Editors’ Note: This article has been updated to reflect a Correction.
One of the oft-touted advantages of an arbitration award issued by the International Center for the Settlement of Investment Disputes (ICSID) is that it cannot be reviewed by national courts of any member country. Yet, such awards still must be brought to a national court for recognition and enforcement if a losing party refuses to pay the award voluntarily. This article looks at the practicalities of enforcing an ICSID award in the United States and certain best practices recommended by a recent New York City Bar report.1
The Convention on the Settlement of Investment Disputes between States and Nationals of other states (ICSID Convention) is a multilateral treaty, formulated by the World Bank and ratified by 147 countries including the United States.2 The ICSID system hears international investment disputes between a foreign investor and the state that hosts the investment. It provides for a self-contained dispute resolution process that is intended to foreclose the review by any court of final arbitral awards.
Article 52 of the ICSID Convention establishes the process by which either party may request annulment of the award by an annulment committee convened within the ICSID system. Section 6 of the ICSID Convention, which comprises Articles 53, 54, and 55, is titled “Recognition and Enforcement of the Award.” Article 53 provides that the award “shall be binding on the parties and shall not be subject to any appeal or to any other remedy except those provided for in this Convention.” Article 54 of the convention requires all member states to “recognize” an ICSID award and to “enforce the pecuniary obligations imposed by that award within its territories as if it were a final judgment of a court in that State.”
The report by a subcommittee of the International Commercial Disputes Committee of the city bar noted there were differing views on the meaning of the terms “recognition,” “enforcement” and “execution” in the ICSID award context but that they should be seen as points progressing along a single continuum with (1) “recognition” referring to confirmation or certification of an ICSID award as a final and binding disposition of claims, with res judicata effect; (2) “enforcement” referring to conversion of the ICSID award into a judicial judgment ordering the award debtor to comply with the award, including paying any amount due; and (3) “execution” referring to coercive measures that an award creditor may take when an award debtor refuses to pay the converted award voluntarily. (Co-author David Zaslowsky was on the subcommittee that issued the report titled “Recommended Procedures for Recognition and Enforcement of International Arbitration Awards Rendered Under the ICSID Convention.”)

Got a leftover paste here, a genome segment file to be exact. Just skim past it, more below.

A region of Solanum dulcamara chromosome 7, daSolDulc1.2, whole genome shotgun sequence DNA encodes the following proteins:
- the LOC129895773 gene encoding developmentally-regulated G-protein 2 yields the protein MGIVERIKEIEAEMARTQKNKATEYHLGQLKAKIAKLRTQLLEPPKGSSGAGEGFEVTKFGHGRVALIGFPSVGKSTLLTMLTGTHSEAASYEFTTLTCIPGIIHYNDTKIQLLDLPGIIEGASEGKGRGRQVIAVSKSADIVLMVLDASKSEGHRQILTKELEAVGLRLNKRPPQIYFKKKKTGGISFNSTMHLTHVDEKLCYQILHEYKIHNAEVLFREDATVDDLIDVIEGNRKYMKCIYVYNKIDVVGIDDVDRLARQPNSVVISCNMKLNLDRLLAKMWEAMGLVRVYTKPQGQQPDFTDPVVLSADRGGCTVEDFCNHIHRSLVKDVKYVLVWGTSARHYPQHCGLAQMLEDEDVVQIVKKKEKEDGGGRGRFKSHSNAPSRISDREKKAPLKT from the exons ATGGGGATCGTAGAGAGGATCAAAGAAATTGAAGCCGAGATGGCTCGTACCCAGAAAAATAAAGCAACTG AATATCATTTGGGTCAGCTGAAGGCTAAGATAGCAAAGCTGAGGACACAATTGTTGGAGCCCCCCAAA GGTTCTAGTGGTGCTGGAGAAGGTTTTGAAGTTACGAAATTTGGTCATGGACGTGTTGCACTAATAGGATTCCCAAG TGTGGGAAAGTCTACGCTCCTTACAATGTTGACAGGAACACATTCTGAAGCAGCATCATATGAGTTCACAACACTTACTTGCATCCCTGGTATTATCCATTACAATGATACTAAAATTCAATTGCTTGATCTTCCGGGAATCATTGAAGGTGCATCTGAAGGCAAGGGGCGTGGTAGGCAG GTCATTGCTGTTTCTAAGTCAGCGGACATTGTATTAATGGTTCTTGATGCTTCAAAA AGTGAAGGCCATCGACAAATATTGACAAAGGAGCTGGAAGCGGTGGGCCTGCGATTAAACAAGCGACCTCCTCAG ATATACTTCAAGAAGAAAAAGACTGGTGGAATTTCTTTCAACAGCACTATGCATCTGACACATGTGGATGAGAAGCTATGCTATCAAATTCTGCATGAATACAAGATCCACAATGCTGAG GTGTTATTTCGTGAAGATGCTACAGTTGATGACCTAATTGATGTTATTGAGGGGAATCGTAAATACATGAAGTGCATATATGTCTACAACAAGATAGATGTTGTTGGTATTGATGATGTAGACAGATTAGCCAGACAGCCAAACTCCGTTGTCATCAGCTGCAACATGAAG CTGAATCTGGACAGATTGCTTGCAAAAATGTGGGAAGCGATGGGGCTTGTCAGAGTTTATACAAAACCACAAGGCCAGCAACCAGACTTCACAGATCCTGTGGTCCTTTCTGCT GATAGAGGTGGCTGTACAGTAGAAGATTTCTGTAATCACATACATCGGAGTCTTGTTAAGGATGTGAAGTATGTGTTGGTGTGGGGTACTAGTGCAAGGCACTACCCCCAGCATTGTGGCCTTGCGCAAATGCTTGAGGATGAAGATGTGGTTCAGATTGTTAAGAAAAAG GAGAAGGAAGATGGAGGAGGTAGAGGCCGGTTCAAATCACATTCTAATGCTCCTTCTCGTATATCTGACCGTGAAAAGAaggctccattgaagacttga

Execution of an ICSID award, because it is against a foreign state, necessarily implicates the provisions of the Foreign Sovereign Immunities Act (FSIA). The FSIA affords significant protections to foreign sovereigns concerning the execution of judgments against them. For example, no execution activity against a foreign sovereign may be undertaken until a federal court has expressly ordered attachment and execution. 28 U.S.C. §1610(c).
Enforcing ICSID Award
Article 69 of the ICSID Convention imposes an obligation upon each member state to take legislative and other measures necessary to make the ICSID Convention effective. Accordingly, clear and consistent procedures for the recognition and enforcement of ICSID awards are important.
In the United States, the statutory provision implementing the ICSID Convention, 22 U.S.C. §1650a, provides, in relevant part:
(a) An award of an arbitral tribunal rendered pursuant to chapter IV of the convention shall create a right arising under a treaty of the United States. The pecuniary obligations imposed by such an award shall be enforced and shall be given the same full faith and credit as if the award were a final judgment of a court of general jurisdiction of one of the several States. The Federal Arbitration Act shall not apply to enforcement of awards rendered pursuant to the convention.
The last sentence reinforces the concept that ICSID awards are not subject to judicial court review. This enabling legislation does not, however, establish specific procedures for enforcing ICSID awards, thereby giving rise to risks that a domestic court might impose procedural burdens that interfere with the swift recognition and enforcement of an ICSID award.